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Now that the Delta-ee Connected Home team has returned from under the bright lights of CES and Las Vegas, it’s time to have a look back on the event and think about what all the announcements, shiny new smart home gadgets, and new partnerships mean for the connected home market.
As you could maybe have guessed from title of this blog, Google went all out at CES this year with its marketing for the Google Home smart voice interface. They even had large vending machines (see picture) at all the venues giving out prizes for those willing to queue for >45minutes! Google assistants in white overalls showed off the functionality at their partners’ stands, and even the Las Vegas monorail had the text “Hey Google” printed on it. I think this is a strong sign that Google will look to fully challenge Amazon Alexa in the smart home voice assistant space in 2018, and based on what we saw at CES, there will be no lack of products compatible with this voice interface which is already available in 7 languages.
Google’s presence at the event this year was in stark contrast to last year’s CES when everyone was proudly displaying their Alexa integration and Google Home was nowhere to be seen. This is not to say that Amazon Alexa has lost its appeal as it is still the most widely integrated voice interface and a key driver for the whole connected home market. However, it seems that now working with Amazon Alexa is considered an “industry minimum requirement” and is not something to proudly display at a cutting-edge event like CES.
Also noteworthy was the absence of all other voice interfaces. Both Siri and Microsoft Cortana were nowhere to be seen – and I was really looking for them! Samsung did demos to display their Bixgy voice assistant, but as for now, it seems very clear that it’s a two-horse race for the smart home voice interface and all the challengers have a lot of catching up to do.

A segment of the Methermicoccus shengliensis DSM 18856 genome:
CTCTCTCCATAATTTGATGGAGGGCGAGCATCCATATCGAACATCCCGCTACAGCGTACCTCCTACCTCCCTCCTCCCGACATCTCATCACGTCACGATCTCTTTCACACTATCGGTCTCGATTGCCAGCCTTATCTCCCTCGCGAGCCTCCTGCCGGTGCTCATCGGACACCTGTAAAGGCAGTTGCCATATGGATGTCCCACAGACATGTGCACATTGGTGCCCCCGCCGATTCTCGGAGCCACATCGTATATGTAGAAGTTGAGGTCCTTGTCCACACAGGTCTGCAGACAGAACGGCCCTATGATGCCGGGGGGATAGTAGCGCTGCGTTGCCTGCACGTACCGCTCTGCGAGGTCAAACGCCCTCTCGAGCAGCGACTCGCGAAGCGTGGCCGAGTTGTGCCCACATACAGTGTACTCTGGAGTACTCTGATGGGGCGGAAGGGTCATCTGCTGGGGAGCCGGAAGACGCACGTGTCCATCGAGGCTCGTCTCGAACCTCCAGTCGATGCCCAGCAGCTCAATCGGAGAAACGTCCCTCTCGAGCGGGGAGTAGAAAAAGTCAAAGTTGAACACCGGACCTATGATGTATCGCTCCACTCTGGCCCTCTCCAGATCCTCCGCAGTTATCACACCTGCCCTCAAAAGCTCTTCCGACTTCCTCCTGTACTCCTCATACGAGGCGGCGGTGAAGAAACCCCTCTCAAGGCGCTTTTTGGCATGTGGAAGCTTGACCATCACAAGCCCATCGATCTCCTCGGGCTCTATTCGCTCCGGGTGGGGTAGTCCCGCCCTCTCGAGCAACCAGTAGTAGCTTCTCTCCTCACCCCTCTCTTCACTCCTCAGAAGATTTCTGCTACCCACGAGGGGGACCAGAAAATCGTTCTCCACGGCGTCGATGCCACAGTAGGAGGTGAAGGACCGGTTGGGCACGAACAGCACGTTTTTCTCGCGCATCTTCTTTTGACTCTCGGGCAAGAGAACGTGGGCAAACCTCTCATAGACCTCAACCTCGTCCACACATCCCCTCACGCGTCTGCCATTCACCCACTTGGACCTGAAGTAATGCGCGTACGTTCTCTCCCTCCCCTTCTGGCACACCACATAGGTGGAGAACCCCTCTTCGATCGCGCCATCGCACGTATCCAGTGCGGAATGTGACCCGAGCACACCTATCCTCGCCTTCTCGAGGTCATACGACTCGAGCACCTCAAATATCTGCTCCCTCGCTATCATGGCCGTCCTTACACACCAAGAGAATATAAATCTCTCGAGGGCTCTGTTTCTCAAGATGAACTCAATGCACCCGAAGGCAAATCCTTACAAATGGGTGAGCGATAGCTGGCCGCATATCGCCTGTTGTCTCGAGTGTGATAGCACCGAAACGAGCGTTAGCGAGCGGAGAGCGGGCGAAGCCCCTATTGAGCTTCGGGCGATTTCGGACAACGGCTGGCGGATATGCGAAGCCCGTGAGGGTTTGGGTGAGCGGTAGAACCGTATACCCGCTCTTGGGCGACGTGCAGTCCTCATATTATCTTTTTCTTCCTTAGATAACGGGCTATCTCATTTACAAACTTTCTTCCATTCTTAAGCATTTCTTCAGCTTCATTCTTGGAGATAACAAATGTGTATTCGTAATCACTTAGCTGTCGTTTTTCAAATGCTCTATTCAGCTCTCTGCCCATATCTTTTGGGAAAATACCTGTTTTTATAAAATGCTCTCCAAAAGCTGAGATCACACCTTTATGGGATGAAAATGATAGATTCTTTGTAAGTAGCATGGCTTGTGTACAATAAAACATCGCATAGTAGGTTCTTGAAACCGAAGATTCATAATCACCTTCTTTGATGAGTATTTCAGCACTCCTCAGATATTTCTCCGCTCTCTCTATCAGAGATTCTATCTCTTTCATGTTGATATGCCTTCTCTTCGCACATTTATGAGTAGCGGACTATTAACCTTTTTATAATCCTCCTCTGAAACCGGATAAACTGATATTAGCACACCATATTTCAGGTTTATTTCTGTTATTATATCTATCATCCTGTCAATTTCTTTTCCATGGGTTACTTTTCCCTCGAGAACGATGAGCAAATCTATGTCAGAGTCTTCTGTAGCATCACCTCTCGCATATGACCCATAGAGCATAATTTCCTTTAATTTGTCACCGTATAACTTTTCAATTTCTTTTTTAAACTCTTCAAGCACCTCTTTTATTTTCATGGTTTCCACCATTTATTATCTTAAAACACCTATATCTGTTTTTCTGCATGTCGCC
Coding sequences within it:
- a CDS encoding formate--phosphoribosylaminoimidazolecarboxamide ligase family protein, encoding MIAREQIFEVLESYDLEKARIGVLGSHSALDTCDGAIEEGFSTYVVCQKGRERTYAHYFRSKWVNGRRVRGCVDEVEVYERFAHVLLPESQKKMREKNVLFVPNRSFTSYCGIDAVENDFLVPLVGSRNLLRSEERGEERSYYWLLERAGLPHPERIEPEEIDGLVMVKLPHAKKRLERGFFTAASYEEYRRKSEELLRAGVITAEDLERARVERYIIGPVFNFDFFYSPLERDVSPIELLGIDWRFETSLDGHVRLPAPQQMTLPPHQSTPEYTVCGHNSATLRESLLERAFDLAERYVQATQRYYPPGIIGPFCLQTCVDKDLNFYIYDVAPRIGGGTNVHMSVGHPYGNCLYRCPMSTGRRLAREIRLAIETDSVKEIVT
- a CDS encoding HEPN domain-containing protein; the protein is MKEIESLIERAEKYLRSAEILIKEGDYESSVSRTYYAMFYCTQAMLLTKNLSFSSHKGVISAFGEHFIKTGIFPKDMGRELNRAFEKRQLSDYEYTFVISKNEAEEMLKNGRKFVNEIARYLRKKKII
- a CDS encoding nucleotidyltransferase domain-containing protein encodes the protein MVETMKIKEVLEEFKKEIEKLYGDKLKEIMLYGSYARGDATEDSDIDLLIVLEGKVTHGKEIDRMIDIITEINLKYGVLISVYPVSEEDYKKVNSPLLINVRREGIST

While the smart home technology doesn’t quite look ready for a totally hubless future, at CES there were several companies that are embedding the hub into other smart home products. I can’t count the number of discussions where I was told that “the customer doesn’t want a white box next to its router, so we’ve decided to integrate the hub into [X]”. Examples include security cameras, the Hive 360 Hub (a smart audio analytics device) or Legrand’s smart sockets.
Also, maybe the biggest smart home announcement of CES also followed this theme: Comcast will integrate smart home hub functionality into 15M routers in the US via a Firmware update. This is a very aggressive play by Comcast, similar to what Deutsche Telekom is doing in the German market, and could really help the emergence of more affordable smart home propositions. Removing the cost of the hub removes a large part of the costs associated with purchasing a new smart home system. Though it is worth noting, Comcast has quite a bit of catching up to do in the US market as Vivint has been able to solidify its market leading position and now has around 1.5M customers in total. By integrating the hub to their routers, Comcast might actually have a chance to challenge Vivint’s dominance in the market.